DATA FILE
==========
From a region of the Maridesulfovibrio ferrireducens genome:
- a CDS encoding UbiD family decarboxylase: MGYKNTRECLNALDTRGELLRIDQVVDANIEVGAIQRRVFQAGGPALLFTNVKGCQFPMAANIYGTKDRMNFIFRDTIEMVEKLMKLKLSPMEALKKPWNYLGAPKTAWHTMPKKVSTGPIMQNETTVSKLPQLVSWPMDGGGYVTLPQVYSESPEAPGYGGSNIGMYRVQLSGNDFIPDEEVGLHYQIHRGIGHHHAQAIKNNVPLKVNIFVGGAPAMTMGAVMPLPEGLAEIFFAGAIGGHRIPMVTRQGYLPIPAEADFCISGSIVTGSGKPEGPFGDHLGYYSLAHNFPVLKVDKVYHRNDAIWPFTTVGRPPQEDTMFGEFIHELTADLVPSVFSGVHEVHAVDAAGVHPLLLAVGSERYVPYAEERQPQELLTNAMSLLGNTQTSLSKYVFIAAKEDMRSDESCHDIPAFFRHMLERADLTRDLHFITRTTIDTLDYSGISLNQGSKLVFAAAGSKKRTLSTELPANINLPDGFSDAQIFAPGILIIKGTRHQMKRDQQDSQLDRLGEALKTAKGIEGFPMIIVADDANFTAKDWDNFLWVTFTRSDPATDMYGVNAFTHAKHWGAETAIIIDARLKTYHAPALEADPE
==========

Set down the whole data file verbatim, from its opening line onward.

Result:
From a region of the Maridesulfovibrio ferrireducens genome:
- a CDS encoding UbiD family decarboxylase: MGYKNTRECLNALDTRGELLRIDQVVDANIEVGAIQRRVFQAGGPALLFTNVKGCQFPMAANIYGTKDRMNFIFRDTIEMVEKLMKLKLSPMEALKKPWNYLGAPKTAWHTMPKKVSTGPIMQNETTVSKLPQLVSWPMDGGGYVTLPQVYSESPEAPGYGGSNIGMYRVQLSGNDFIPDEEVGLHYQIHRGIGHHHAQAIKNNVPLKVNIFVGGAPAMTMGAVMPLPEGLAEIFFAGAIGGHRIPMVTRQGYLPIPAEADFCISGSIVTGSGKPEGPFGDHLGYYSLAHNFPVLKVDKVYHRNDAIWPFTTVGRPPQEDTMFGEFIHELTADLVPSVFSGVHEVHAVDAAGVHPLLLAVGSERYVPYAEERQPQELLTNAMSLLGNTQTSLSKYVFIAAKEDMRSDESCHDIPAFFRHMLERADLTRDLHFITRTTIDTLDYSGISLNQGSKLVFAAAGSKKRTLSTELPANINLPDGFSDAQIFAPGILIIKGTRHQMKRDQQDSQLDRLGEALKTAKGIEGFPMIIVADDANFTAKDWDNFLWVTFTRSDPATDMYGVNAFTHAKHWGAETAIIIDARLKTYHAPALEADPE